The Execution of Noa P. Singleton ★★★★☆

I recently finished Elizabeth L Silver‘s The Execution of Noa P. Singleton, and I have to admit that I hate every single character–but–in a good way.

Before I get to that let me provide you with a brief synopsis: Noa P. Singleton is on death row. She barely stood up for herself at her trial and didn’t lift a finger to help with her appeals. Enter Marlene Dixon, mother of the now deceased Sarah Dixon, who suddenly wants to plead for clemency on Noa’s behalf. Marlene wants to know what really happened, or so she says, and you’ll soon find out–she’s not the only one with secrets.

So what do we have here? Another run of the mill crime story? Not in my opinion. I believe the idea of executing a truly innocent character plagues many minds in the US when it comes to the death sentence.

Noa P Singleton is an interesting character. She keeps secrets that would have exonerated her to protect people she barely knows but she won’t help herself. Her father, a dead beat with a dive bar who didn’t make contact with her until she was in her late 20’s, also does not come forward to help her. Two women she just met, Marlene and Sarah Dixon, have attitudes out the wazoo, unjustifiably so as far as I’m concerned.

In the middle of the novel, just a few months away from her scheduled execution date, we are faced with a question which will change how we view the rest of the novel: Do we trust Noa?

Truthfully, the stories Noa shares with us from her past make us simultaneously sympathetic and suspicious. In her opening speech to the reader, she admits that her memories are starting to fade, an admission which makes her an unreliable narrator. Further proof exists within the novel as more facts about her past unfold.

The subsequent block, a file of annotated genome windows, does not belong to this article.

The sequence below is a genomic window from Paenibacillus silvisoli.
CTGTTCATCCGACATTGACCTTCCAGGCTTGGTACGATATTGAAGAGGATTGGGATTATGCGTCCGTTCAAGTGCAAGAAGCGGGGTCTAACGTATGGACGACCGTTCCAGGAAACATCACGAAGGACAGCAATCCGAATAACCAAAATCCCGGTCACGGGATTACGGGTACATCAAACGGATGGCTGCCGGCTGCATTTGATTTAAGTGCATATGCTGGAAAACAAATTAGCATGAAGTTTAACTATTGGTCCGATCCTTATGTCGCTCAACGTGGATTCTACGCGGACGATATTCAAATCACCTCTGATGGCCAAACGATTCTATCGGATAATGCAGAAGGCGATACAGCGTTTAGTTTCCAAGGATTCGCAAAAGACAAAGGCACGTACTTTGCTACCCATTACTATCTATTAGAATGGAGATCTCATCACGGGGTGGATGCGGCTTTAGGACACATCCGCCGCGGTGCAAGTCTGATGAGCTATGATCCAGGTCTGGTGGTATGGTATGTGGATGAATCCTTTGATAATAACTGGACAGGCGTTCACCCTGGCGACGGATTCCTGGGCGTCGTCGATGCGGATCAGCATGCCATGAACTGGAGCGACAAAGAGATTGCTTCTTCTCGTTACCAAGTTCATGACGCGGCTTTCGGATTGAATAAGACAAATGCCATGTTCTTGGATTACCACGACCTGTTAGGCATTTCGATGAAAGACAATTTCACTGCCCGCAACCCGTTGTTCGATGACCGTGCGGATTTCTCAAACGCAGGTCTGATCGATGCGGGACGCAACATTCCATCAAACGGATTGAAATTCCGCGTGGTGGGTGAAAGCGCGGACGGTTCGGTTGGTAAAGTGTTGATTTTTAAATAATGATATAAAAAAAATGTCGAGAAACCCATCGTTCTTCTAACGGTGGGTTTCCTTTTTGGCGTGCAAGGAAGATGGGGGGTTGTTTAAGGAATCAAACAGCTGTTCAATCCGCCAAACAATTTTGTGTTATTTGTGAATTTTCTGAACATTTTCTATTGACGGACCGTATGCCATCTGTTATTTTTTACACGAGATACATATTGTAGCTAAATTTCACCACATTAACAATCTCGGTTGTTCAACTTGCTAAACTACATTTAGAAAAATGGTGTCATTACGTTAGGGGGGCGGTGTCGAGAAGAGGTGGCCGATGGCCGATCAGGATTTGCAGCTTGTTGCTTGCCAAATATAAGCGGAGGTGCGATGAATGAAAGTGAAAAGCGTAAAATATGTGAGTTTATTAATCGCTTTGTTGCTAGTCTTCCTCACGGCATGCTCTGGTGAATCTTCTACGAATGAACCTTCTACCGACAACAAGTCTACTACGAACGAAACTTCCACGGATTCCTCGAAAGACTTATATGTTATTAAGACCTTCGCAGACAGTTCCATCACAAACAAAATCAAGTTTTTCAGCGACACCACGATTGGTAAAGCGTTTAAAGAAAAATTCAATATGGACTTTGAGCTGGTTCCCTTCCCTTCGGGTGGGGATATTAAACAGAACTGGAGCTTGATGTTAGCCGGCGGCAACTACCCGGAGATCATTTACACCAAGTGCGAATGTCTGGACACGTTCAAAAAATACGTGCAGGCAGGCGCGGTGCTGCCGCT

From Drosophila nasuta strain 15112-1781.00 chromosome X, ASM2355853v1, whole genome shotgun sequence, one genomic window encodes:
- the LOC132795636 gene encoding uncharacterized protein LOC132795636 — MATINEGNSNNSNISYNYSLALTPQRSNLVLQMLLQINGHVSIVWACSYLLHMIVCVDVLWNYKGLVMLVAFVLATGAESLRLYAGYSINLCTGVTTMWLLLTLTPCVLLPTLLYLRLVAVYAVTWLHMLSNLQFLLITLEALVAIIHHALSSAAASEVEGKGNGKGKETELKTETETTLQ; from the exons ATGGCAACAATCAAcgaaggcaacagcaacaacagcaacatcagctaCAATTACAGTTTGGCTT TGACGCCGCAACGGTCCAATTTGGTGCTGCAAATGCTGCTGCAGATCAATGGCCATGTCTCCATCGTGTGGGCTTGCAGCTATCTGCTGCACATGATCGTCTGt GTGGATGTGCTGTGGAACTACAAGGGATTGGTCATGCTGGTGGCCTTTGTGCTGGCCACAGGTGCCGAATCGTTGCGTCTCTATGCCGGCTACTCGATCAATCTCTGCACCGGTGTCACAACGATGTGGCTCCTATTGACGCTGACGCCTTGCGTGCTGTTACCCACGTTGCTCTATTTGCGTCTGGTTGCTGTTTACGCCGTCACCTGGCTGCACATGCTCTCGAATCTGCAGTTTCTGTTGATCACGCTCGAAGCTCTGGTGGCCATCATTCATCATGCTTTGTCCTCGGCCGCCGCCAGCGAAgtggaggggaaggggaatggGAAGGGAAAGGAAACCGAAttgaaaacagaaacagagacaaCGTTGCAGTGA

But back to my hatred for every character. I hate them because I am supposed to. This is not a case of poorly written human condition. This is a book about people who need to be punched in the face with a chair. Silver does a marvelous job of keeping me guessing about characters’ motives and intentions throughout the novel and I often stayed up late trying to finish the story faster.

I give The Execution of Noa P Singleton 4/5 stars and challenge you, readers, to make the choice for yourself. Is Noa innocent? You’ll have to read the book to find out.


I received a free copy from Blogging for Books.

By J. M. Tuckerman

J.M.Tuckerman is a neurodivergent writer with a big education. She holds an MFA in Writing for Children and Young Adults, an MA in Writing, and a BA in Writing Arts (specializing in Creative Writing, New Media Writing, and Publication; concentrating in New Media Production), which she somehow managed to earn despite her three very loud and large dogs. Jessica was lucky enough to intern at Quirk Books and Picador, USA while earning her master’s degrees. Her service dog, Ringo, is very proud of all that she has accomplished and hopes to be on a back cover of a published book with her very soon. An avid reader, writer, and lover of young adult and middle-grade literature, Jessica’s bookshelf is overflowing with hardbacks, paperbacks, and a million half-filled notebooks. She is a proud fur-mommy to two lab/st-bernard littermates, a retriever-mix service dog, and one orange little hobgoblin cat, all of whom have made very audible appearances on the Booked All Night podcast.

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